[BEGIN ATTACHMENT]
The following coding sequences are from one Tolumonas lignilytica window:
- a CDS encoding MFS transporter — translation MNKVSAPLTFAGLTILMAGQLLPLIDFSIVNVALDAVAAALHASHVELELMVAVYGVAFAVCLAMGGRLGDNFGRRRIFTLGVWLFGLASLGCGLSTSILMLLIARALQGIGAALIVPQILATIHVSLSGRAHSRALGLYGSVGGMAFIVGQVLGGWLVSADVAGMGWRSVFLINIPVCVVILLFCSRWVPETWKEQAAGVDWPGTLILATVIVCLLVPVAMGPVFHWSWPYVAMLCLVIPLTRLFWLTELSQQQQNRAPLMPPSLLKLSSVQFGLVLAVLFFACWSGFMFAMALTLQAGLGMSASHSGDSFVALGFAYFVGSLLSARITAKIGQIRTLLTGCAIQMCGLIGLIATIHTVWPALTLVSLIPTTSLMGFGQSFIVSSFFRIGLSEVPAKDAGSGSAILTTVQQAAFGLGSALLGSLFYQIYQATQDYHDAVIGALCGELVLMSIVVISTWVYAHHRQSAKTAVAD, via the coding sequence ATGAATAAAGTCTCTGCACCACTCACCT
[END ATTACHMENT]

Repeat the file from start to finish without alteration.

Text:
The following coding sequences are from one Tolumonas lignilytica window:
- a CDS encoding MFS transporter — translation MNKVSAPLTFAGLTILMAGQLLPLIDFSIVNVALDAVAAALHASHVELELMVAVYGVAFAVCLAMGGRLGDNFGRRRIFTLGVWLFGLASLGCGLSTSILMLLIARALQGIGAALIVPQILATIHVSLSGRAHSRALGLYGSVGGMAFIVGQVLGGWLVSADVAGMGWRSVFLINIPVCVVILLFCSRWVPETWKEQAAGVDWPGTLILATVIVCLLVPVAMGPVFHWSWPYVAMLCLVIPLTRLFWLTELSQQQQNRAPLMPPSLLKLSSVQFGLVLAVLFFACWSGFMFAMALTLQAGLGMSASHSGDSFVALGFAYFVGSLLSARITAKIGQIRTLLTGCAIQMCGLIGLIATIHTVWPALTLVSLIPTTSLMGFGQSFIVSSFFRIGLSEVPAKDAGSGSAILTTVQQAAFGLGSALLGSLFYQIYQATQDYHDAVIGALCGELVLMSIVVISTWVYAHHRQSAKTAVAD, via the coding sequence ATGAATAAAGTCTCTGCACCACTCACCT